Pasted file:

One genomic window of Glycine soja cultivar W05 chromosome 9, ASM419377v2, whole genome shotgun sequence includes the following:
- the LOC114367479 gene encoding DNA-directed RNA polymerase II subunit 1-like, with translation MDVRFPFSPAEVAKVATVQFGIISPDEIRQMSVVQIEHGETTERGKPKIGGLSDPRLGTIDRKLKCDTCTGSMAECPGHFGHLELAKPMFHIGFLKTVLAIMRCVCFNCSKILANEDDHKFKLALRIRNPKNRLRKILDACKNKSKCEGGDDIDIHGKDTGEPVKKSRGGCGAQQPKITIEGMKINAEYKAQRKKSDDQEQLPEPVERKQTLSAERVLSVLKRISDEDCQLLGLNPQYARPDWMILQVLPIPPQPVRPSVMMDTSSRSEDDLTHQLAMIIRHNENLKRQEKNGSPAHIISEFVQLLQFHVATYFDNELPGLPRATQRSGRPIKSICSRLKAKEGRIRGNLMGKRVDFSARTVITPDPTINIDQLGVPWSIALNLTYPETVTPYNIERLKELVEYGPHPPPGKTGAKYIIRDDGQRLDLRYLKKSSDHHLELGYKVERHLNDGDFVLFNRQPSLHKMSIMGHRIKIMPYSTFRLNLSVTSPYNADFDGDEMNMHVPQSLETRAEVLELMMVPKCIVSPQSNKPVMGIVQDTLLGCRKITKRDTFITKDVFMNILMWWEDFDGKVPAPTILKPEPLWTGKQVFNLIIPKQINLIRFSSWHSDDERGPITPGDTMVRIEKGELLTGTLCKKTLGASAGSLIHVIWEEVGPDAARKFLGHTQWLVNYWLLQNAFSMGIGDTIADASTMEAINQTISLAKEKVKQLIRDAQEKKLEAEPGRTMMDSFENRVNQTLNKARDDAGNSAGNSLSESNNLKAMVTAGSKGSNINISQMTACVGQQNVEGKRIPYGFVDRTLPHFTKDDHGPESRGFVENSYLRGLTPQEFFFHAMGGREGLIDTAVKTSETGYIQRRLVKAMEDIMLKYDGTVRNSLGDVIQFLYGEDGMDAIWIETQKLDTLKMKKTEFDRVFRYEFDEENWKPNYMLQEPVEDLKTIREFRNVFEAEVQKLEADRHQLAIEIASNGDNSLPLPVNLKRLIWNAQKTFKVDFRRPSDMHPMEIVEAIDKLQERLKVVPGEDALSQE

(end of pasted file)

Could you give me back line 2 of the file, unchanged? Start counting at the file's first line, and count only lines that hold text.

- the LOC114367479 gene encoding DNA-directed RNA polymerase II subunit 1-like, with translation MDVRFPFSPAEVAKVATVQFGIISPDEIRQMSVVQIEHGETTERGKPKIGGLSDPRLGTIDRKLKCDTCTGSMAECPGHFGHLELAKPMFHIGFLKTVLAIMRCVCFNCSKILANEDDHKFKLALRIRNPKNRLRKILDACKNKSKCEGGDDIDIHGKDTGEPVKKSRGGCGAQQPKITIEGMKINAEYKAQRKKSDDQEQLPEPVERKQTLSAERVLSVLKRISDEDCQLLGLNPQYARPDWMILQVLPIPPQPVRPSVMMDTSSRSEDDLTHQLAMIIRHNENLKRQEKNGSPAHIISEFVQLLQFHVATYFDNELPGLPRATQRSGRPIKSICSRLKAKEGRIRGNLMGKRVDFSARTVITPDPTINIDQLGVPWSIALNLTYPETVTPYNIERLKELVEYGPHPPPGKTGAKYIIRDDGQRLDLRYLKKSSDHHLELGYKVERHLNDGDFVLFNRQPSLHKMSIMGHRIKIMPYSTFRLNLSVTSPYNADFDGDEMNMHVPQSLETRAEVLELMMVPKCIVSPQSNKPVMGIVQDTLLGCRKITKRDTFITKDVFMNILMWWEDFDGKVPAPTILKPEPLWTGKQVFNLIIPKQINLIRFSSWHSDDERGPITPGDTMVRIEKGELLTGTLCKKTLGASAGSLIHVIWEEVGPDAARKFLGHTQWLVNYWLLQNAFSMGIGDTIADASTMEAINQTISLAKEKVKQLIRDAQEKKLEAEPGRTMMDSFENRVNQTLNKARDDAGNSAGNSLSESNNLKAMVTAGSKGSNINISQMTACVGQQNVEGKRIPYGFVDRTLPHFTKDDHGPESRGFVENSYLRGLTPQEFFFHAMGGREGLIDTAVKTSETGYIQRRLVKAMEDIMLKYDGTVRNSLGDVIQFLYGEDGMDAIWIETQKLDTLKMKKTEFDRVFRYEFDEENWKPNYMLQEPVEDLKTIREFRNVFEAEVQKLEADRHQLAIEIASNGDNSLPLPVNLKRLIWNAQKTFKVDFRRPSDMHPMEIVEAIDKLQERLKVVPGEDALSQE